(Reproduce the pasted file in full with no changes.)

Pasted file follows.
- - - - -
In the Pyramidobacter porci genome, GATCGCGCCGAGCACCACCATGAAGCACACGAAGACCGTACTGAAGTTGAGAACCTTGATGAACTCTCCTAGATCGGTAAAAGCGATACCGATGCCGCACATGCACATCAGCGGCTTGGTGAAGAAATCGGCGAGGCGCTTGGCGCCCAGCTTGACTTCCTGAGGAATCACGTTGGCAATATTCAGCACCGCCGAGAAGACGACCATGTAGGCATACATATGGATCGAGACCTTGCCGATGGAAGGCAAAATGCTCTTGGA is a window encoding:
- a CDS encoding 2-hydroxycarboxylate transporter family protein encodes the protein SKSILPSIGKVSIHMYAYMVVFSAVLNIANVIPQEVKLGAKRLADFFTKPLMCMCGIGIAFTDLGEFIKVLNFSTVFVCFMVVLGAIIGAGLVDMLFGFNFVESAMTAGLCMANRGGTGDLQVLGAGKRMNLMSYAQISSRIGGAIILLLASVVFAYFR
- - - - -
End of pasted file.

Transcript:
In the Pyramidobacter porci genome, GATCGCGCCGAGCACCACCATGAAGCACACGAAGACCGTACTGAAGTTGAGAACCTTGATGAACTCTCCTAGATCGGTAAAAGCGATACCGATGCCGCACATGCACATCAGCGGCTTGGTGAAGAAATCGGCGAGGCGCTTGGCGCCCAGCTTGACTTCCTGAGGAATCACGTTGGCAATATTCAGCACCGCCGAGAAGACGACCATGTAGGCATACATATGGATCGAGACCTTGCCGATGGAAGGCAAAATGCTCTTGGA is a window encoding:
- a CDS encoding 2-hydroxycarboxylate transporter family protein encodes the protein SKSILPSIGKVSIHMYAYMVVFSAVLNIANVIPQEVKLGAKRLADFFTKPLMCMCGIGIAFTDLGEFIKVLNFSTVFVCFMVVLGAIIGAGLVDMLFGFNFVESAMTAGLCMANRGGTGDLQVLGAGKRMNLMSYAQISSRIGGAIILLLASVVFAYFR